I've said this with other posts, but yes, this is the third time I've sat down to work on this post. I have a valid reason though. I didn't like the way the first one started, and I started the second about five minutes before the end of my break. Had I realized that at the time, I wouldn't have started it then.
Either way, we have this post going now, so I'll just keep on writing.
The reason I didn't like what I had first written is because I was trying to pass off wise and sage advice. Then I looked at it, and knew I shouldn't be giving such advice. It's not that I don't have experience in the situation I'm bringing up. I just don't feel that I've matured enough from that experience to really be able to see it from all angles.
So, all I can really do is tell you about my experience with “first novels”.
I started writing Raising Kain after I read the how-to book Writing the Novel: From Plot to Print. (It's a very good how-to book, and is something I would suggest any writer, new to the craft or not, pick up.) Also, the name of the author is Lawrence Block. What helped me get started on my novel wasn't really what inspired the novel. It was more of a connection I felt with the writer. The way he was talking about his writing experiences the more I felt like I could see myself in that role, experiencing the things he experienced. Then he talked about his early writing habits.
Lawrence Block wrote soft core sex novels for the first few years of his career. He would write two of these a month. He'd do twenty pages a day Monday through Friday, not write anything on the weekends, then finish the book the next work week.
I don't know what possessed me, but I thought “Yeah! I can do this!” (I would also like to note that my first novel was not a soft core sex book.) So, I sat down, on a Monday I think, with a small idea about a boy who becomes the greatest hero in Atlantis, and I knocked out twenty pages. Tuesday (day two or whatever, I don't remember the days of the week) I knocked out another twenty pages. (If you're wondering, twenty pages equals some 6,000 words, not a number to be laughed at.) Both days I walked away from the computer exhausted and broken. It took almost every hour I was awake to write that much.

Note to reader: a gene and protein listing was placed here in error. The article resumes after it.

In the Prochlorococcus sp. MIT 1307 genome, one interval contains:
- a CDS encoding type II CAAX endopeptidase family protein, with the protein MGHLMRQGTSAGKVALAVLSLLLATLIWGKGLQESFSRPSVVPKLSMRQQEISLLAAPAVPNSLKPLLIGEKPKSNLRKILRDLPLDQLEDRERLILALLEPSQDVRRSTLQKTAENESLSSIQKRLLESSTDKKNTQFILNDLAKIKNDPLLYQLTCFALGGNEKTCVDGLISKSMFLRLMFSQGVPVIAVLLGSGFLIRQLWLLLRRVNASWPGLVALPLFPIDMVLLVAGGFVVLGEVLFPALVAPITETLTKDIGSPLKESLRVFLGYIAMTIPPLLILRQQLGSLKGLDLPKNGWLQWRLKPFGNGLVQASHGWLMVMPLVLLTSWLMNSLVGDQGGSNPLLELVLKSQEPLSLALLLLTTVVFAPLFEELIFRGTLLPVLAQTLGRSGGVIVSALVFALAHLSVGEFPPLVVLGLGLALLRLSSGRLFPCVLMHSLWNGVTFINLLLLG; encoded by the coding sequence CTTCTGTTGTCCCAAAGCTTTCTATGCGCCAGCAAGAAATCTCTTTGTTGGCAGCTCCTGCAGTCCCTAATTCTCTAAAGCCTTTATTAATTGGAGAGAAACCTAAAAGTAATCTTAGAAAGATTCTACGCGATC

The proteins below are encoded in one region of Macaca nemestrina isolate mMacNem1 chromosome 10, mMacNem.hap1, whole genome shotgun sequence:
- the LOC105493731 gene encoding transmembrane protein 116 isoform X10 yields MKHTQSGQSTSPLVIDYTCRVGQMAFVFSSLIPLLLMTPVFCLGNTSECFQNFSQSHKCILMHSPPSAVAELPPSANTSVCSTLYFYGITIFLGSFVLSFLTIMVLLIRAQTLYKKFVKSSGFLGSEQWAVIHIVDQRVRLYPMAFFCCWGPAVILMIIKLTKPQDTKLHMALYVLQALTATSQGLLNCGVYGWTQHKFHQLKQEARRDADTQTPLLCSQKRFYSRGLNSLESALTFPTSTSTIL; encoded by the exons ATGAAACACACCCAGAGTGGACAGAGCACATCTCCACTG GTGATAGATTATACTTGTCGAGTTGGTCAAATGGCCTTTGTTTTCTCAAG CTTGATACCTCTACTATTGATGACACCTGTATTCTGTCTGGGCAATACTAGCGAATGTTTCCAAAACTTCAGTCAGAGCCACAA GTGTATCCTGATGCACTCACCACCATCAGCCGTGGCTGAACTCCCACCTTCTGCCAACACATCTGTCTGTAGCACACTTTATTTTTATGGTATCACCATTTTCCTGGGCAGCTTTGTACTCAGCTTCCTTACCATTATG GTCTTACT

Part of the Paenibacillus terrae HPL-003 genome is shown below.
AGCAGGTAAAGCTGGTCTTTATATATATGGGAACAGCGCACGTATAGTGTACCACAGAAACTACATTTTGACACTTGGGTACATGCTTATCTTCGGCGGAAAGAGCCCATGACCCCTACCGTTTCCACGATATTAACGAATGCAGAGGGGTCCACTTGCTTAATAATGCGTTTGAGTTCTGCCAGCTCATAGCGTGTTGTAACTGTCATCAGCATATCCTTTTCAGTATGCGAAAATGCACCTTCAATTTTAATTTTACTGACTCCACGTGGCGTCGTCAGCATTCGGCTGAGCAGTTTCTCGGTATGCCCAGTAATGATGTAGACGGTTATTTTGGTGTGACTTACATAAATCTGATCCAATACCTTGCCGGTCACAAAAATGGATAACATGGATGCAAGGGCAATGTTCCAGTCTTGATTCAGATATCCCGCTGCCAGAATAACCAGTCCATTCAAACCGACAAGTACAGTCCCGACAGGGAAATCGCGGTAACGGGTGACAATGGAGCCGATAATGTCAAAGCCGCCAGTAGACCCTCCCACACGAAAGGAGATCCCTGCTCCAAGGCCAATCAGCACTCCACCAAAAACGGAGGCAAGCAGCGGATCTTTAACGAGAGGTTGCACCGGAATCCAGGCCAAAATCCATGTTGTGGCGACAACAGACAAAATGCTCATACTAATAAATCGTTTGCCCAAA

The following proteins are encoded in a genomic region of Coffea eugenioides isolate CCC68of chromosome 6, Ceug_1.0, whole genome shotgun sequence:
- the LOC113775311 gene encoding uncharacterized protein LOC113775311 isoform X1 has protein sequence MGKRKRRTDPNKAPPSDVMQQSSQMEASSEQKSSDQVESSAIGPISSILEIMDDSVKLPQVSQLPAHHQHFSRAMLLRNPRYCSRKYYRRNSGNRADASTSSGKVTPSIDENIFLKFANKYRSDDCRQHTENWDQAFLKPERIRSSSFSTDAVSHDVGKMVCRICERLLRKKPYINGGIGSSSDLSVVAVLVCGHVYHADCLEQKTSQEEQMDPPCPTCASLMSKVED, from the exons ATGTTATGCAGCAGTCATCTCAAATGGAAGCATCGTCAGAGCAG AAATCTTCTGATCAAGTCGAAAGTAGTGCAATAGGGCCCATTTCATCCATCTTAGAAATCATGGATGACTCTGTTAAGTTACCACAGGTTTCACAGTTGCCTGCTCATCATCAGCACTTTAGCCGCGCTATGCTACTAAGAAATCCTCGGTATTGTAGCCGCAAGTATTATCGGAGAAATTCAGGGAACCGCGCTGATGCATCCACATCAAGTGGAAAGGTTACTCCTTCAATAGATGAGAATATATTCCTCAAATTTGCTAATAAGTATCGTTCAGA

After that, I didn't touch the book for a week.
I was burnt out on it. I didn't think about it. I didn't want to think about it. All I wanted to do was shut it out of my mind. It wouldn't go away, thankfully.
That next Monday (using that day because Monday is a good day to start things, I guess) and I wrote more on the story. I didn't write twenty pages. I think I wrote five, and instead of walking away from the book like I'd gone eight rounds with Mike Tyson, I walked away feeling good. I felt accomplished, and that's the way it went for the rest of the book. I wrote a little each day, and inch my inch the novel got done.
I loved that novel.
I still love that novel.
And, I found out not too long after I finished writing it that it wasn't even really a novel. It tapped out at forty-eight thousand words, and your average novel starts at sixty-thousand words or so. Yeah, I was kind of crushed.
I still consider it my first novel though. And, I still fondly remember writing it. The only thing that makes me really sad is that I need to keep it hidden in a chest for fear that someone might read it. Lol. Not because I don't think it's good, I absolutely love the story, it's because of the way my writing style has evolved. Raising Kain very much looks like it was written by a child coming out of the sixth grade.
Now, I've ran my mouth on for far longer than I expected too. So, I'm going to shut up, and maybe continue to tell the tales of my first novels.